The term integration implies a given and essentialized society with static values and norms that someone lacking these has to learn before being able to be part of it. This someone addresses in the discourse on migration the 'nation's other'. Especially in this case of obligation of residence in a specific municipality during and even after the asylum procedure, 'integration' is happening under the capitalist premise of fördern und fordern (transl.: supporting and demanding). If the person affected by this law fulfills the demand of having a job, apprenticeship or university placement in a different place, they are allowed to move before the three years of residence obligations' ending. Here the entanglement of capitalism with racism becomes obvious: only when being 'integrated' in and thus useful for the working market, often under exploitative conditions, the 'nation's other' becomes human enough to be allowed to move to somewhere else. Even the romanticized idea of integration as a respectful meeting on equal basis, which anyway is not possible in a situation of unequal preconditions, is not being accomplished. German 'integration' politics masquerade as a positive project, but are actually doing the opposite of a respectful togetherness: disfranchisement, exclusion and adjustment of the 'nation's other'. In the concept of answerability, Patel is criticizing „malignant and impossible settler projects of assimilation and integration“ and proposing a decolonizing work that „become[s] answerable to learning.“ (Patel 2016: 96) Exactly these ways assimilation and integration can also be found in the colonial context of Germany and have to be disclosed and dismantled.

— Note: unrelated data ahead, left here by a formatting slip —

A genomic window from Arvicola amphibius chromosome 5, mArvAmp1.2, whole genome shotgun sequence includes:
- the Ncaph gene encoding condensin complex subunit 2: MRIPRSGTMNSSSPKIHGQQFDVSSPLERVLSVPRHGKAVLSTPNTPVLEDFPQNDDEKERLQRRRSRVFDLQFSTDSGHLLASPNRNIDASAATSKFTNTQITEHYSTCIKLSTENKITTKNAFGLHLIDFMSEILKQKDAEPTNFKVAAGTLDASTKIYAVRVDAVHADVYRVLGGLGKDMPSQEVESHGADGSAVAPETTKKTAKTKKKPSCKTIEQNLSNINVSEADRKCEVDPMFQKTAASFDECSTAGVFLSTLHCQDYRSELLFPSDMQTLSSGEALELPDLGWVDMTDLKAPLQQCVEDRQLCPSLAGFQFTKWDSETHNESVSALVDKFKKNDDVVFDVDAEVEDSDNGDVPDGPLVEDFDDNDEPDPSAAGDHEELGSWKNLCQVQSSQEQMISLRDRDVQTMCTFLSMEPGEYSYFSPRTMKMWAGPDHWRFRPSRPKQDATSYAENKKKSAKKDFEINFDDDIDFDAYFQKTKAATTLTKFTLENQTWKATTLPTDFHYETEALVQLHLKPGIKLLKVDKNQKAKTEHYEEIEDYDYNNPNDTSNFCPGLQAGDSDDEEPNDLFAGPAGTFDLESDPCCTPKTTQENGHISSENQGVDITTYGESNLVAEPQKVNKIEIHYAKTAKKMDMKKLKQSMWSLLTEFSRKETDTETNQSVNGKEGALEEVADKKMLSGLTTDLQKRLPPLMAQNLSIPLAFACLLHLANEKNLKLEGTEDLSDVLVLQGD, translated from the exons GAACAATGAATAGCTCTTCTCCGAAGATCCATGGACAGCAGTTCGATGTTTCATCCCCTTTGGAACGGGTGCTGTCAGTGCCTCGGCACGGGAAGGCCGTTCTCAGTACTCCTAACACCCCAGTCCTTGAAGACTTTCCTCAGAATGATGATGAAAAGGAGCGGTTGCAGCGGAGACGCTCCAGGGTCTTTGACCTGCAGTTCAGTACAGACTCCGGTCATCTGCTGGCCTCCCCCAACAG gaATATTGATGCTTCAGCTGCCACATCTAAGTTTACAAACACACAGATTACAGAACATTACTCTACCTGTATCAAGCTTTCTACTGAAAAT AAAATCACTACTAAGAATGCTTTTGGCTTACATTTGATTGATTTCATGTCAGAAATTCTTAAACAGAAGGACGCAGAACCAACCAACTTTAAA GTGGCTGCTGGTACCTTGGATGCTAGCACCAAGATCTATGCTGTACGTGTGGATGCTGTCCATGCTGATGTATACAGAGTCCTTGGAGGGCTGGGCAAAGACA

Critique

El-Tayeb states that „the hierarchy of races was central to the construction of a modern Western identity that needed to distance itself both from the rest of the world and its own medieval self.“ (El-Tayeb 1999: 150) In my comparison of the pictures showing the privilege and the articles that exclude people from this privilege the remaining colonial order becomes obvious. Basing on this colonial logic the order of citizenship is still defining who is more human than others and hence must be abolished.

During the process of my photo project I faced difficulties that made me reflect on how and if to continue.